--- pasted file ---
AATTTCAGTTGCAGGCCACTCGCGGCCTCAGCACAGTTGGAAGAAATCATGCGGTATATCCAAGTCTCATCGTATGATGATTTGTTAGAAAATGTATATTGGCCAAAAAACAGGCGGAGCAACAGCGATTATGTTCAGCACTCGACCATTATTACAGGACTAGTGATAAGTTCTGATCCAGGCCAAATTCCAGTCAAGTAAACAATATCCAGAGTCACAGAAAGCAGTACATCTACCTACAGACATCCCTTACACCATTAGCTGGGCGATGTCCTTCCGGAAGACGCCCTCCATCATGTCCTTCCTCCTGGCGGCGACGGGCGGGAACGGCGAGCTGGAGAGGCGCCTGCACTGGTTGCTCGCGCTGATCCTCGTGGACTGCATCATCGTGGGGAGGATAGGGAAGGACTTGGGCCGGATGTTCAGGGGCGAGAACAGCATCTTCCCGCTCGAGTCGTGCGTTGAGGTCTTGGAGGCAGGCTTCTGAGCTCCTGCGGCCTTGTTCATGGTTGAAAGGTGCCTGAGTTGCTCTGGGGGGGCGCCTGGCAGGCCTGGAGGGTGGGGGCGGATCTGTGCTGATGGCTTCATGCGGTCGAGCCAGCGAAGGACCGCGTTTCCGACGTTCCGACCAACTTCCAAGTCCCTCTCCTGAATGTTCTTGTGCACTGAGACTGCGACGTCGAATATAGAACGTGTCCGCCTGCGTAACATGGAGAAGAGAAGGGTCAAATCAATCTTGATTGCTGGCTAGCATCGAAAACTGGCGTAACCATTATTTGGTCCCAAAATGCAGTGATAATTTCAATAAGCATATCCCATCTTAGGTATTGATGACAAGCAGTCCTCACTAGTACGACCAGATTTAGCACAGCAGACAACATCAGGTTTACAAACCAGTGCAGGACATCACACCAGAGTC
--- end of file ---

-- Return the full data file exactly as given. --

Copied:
AATTTCAGTTGCAGGCCACTCGCGGCCTCAGCACAGTTGGAAGAAATCATGCGGTATATCCAAGTCTCATCGTATGATGATTTGTTAGAAAATGTATATTGGCCAAAAAACAGGCGGAGCAACAGCGATTATGTTCAGCACTCGACCATTATTACAGGACTAGTGATAAGTTCTGATCCAGGCCAAATTCCAGTCAAGTAAACAATATCCAGAGTCACAGAAAGCAGTACATCTACCTACAGACATCCCTTACACCATTAGCTGGGCGATGTCCTTCCGGAAGACGCCCTCCATCATGTCCTTCCTCCTGGCGGCGACGGGCGGGAACGGCGAGCTGGAGAGGCGCCTGCACTGGTTGCTCGCGCTGATCCTCGTGGACTGCATCATCGTGGGGAGGATAGGGAAGGACTTGGGCCGGATGTTCAGGGGCGAGAACAGCATCTTCCCGCTCGAGTCGTGCGTTGAGGTCTTGGAGGCAGGCTTCTGAGCTCCTGCGGCCTTGTTCATGGTTGAAAGGTGCCTGAGTTGCTCTGGGGGGGCGCCTGGCAGGCCTGGAGGGTGGGGGCGGATCTGTGCTGATGGCTTCATGCGGTCGAGCCAGCGAAGGACCGCGTTTCCGACGTTCCGACCAACTTCCAAGTCCCTCTCCTGAATGTTCTTGTGCACTGAGACTGCGACGTCGAATATAGAACGTGTCCGCCTGCGTAACATGGAGAAGAGAAGGGTCAAATCAATCTTGATTGCTGGCTAGCATCGAAAACTGGCGTAACCATTATTTGGTCCCAAAATGCAGTGATAATTTCAATAAGCATATCCCATCTTAGGTATTGATGACAAGCAGTCCTCACTAGTACGACCAGATTTAGCACAGCAGACAACATCAGGTTTACAAACCAGTGCAGGACATCACACCAGAGTC